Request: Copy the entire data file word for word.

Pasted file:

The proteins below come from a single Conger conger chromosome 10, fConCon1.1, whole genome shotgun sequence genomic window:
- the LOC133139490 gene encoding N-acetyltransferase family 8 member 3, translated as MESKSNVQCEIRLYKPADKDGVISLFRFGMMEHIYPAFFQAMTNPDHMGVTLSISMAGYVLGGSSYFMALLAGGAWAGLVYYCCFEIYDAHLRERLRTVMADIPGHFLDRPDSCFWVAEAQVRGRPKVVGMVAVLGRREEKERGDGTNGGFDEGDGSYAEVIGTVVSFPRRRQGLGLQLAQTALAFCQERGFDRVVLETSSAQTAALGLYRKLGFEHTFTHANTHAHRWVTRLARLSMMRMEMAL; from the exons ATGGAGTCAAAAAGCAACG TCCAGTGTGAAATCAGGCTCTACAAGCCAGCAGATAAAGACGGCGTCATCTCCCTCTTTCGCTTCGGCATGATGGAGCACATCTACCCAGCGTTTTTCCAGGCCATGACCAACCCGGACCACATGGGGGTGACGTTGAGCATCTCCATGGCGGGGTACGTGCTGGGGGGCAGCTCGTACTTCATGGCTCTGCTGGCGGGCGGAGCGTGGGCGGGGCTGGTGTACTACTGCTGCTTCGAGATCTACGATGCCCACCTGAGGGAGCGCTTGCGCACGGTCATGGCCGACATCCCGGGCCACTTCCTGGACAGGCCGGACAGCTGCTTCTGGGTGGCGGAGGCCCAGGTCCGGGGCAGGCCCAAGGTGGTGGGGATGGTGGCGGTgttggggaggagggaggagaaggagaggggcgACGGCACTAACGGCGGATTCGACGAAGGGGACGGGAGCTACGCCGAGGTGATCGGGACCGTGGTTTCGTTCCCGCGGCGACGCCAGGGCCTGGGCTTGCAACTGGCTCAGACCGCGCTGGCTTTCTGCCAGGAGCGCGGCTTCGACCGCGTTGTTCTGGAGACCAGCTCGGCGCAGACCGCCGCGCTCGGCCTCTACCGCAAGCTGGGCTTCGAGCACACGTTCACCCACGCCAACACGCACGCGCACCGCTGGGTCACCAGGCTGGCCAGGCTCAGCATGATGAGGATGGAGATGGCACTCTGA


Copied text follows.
The proteins below come from a single Conger conger chromosome 10, fConCon1.1, whole genome shotgun sequence genomic window:
- the LOC133139490 gene encoding N-acetyltransferase family 8 member 3, translated as MESKSNVQCEIRLYKPADKDGVISLFRFGMMEHIYPAFFQAMTNPDHMGVTLSISMAGYVLGGSSYFMALLAGGAWAGLVYYCCFEIYDAHLRERLRTVMADIPGHFLDRPDSCFWVAEAQVRGRPKVVGMVAVLGRREEKERGDGTNGGFDEGDGSYAEVIGTVVSFPRRRQGLGLQLAQTALAFCQERGFDRVVLETSSAQTAALGLYRKLGFEHTFTHANTHAHRWVTRLARLSMMRMEMAL; from the exons ATGGAGTCAAAAAGCAACG TCCAGTGTGAAATCAGGCTCTACAAGCCAGCAGATAAAGACGGCGTCATCTCCCTCTTTCGCTTCGGCATGATGGAGCACATCTACCCAGCGTTTTTCCAGGCCATGACCAACCCGGACCACATGGGGGTGACGTTGAGCATCTCCATGGCGGGGTACGTGCTGGGGGGCAGCTCGTACTTCATGGCTCTGCTGGCGGGCGGAGCGTGGGCGGGGCTGGTGTACTACTGCTGCTTCGAGATCTACGATGCCCACCTGAGGGAGCGCTTGCGCACGGTCATGGCCGACATCCCGGGCCACTTCCTGGACAGGCCGGACAGCTGCTTCTGGGTGGCGGAGGCCCAGGTCCGGGGCAGGCCCAAGGTGGTGGGGATGGTGGCGGTgttggggaggagggaggagaaggagaggggcgACGGCACTAACGGCGGATTCGACGAAGGGGACGGGAGCTACGCCGAGGTGATCGGGACCGTGGTTTCGTTCCCGCGGCGACGCCAGGGCCTGGGCTTGCAACTGGCTCAGACCGCGCTGGCTTTCTGCCAGGAGCGCGGCTTCGACCGCGTTGTTCTGGAGACCAGCTCGGCGCAGACCGCCGCGCTCGGCCTCTACCGCAAGCTGGGCTTCGAGCACACGTTCACCCACGCCAACACGCACGCGCACCGCTGGGTCACCAGGCTGGCCAGGCTCAGCATGATGAGGATGGAGATGGCACTCTGA